Alice: Madness Returns Review! Another trip to the insane world of Wonderland!
Overview:Systems: PC, PS3, XBOX 360
Pros:stunning visuals, intense and varied battles.
Cons:far too easy in some parts, some poor voice acting.
Just when you thought Wonderland couldn’t get any more bizarre… On the brink of insanity, Alice returns to find her world in ruin and filled with twisted, shambling abominations. Vorpal Blade in hand, it’s up to you to help her cleanse Wonderland, once and for all!
American McGee is the man who gave the world the gift of Alice in 2000, a video game adaption of Lewis Carroll’s popular literary character placed against the backdrop of a horrific and deformed version of Wonderland. Alice: Madness Returns takes another peek through the looking glass and forces our heroine to traverse the macabre landscape that once was Wonderland, making death-defying leaps, solving puzzles and riddles, and engaging in ferocious battles with creatures that are not all that they appear.
It is 1875, and a teenage Alice Liddell has since been released from care after the mental trauma she suffered when her family was killed in fire. Her psychiatrist, Dr. Bumby hopes to use hypnosis to clean up the disturbed memories that plague Alice’s psyche but she continuously suffers from hallucinations of her time in Wonderland. Spiraling back there, she finds her surroundings being corrupted by a demon train that is running through the land, spawning grotesque and deadly creatures in its wake. Under the guidance of the Cheshire Cat, Alice sets about trying to defeat the Infernal Train and must travel across the darkened world of Wonderland in search of her friends and foes alike, including the Mad Hatter, Mock Turtle and the Queen of Hearts.
Alice: Madness Returns is a 3D platformer, and so focuses on jumping, dodging, and some combat. Alice’s jump ability allows her to double and triple jump, as well as glide in and out of jumps. Throughout her journey, Alice will also piece together a formidable arsenal, including the Vorpal Blade, the Hobby Horse sledgehammer, and the Pepper Grinder gatling gun, all of which can be upgraded by collecting teeth from breakable objects and hidden areas. With all of these tools at the player’s disposal combat is quite varied and can flow well, as the game allows switching between melee and ranged weapons swiftly and effortlessly. The variety of enemies in the game means that each weapon has its use, as different strategies are needed to overcome some of the tougher beasts.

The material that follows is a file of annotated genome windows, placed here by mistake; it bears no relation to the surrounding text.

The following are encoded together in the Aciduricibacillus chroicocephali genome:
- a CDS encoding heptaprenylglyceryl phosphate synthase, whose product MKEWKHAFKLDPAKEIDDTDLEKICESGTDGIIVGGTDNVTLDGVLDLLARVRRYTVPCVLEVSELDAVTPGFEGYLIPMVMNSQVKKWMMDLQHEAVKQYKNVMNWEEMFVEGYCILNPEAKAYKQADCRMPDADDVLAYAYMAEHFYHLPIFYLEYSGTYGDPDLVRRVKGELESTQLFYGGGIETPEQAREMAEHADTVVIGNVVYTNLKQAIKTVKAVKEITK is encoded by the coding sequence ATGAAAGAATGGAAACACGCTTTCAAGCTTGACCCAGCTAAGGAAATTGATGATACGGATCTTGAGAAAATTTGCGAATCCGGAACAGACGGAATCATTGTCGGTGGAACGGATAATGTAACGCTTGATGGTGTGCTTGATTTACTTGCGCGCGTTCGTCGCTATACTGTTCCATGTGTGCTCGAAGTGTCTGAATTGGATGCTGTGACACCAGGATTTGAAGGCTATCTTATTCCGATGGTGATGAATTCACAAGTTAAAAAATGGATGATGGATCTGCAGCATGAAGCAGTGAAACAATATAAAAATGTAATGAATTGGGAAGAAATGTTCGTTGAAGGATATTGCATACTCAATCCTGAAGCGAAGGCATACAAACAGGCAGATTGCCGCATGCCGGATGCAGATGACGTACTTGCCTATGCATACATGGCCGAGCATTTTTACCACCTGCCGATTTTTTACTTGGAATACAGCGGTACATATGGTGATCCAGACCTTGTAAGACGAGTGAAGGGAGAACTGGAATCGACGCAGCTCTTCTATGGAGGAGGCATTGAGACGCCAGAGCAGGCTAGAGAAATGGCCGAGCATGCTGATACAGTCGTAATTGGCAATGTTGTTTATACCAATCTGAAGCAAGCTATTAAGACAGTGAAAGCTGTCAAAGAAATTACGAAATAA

If the player is to die at any point, Alice will simply respawn not far from where it happened, sometimes even spawning onto the ledge you were making a leap for when she fell. This seems to remove any true sense of danger from the game, knowing that you can make mistakes and simply reappear nearby and without being penalized, really takes away from being a very difficult game. As much fun as the battles can be they are few and far between in some places, leaving you to navigate Alice through plenty of empty corridors and expansive rooms without any creatures turning up to try and halt your progress, and making Wonderland can feel quite empty at times. Alice also has access to a shrinking ability that can get you into small nooks and crannies to find secret items, but while active can reveal directional arrows scribbled on the walls. Considering that the game is quite linear, to put prompts and hints in there as well feels a bit redundant, and removes the challenge of finding any hidden areas for yourself.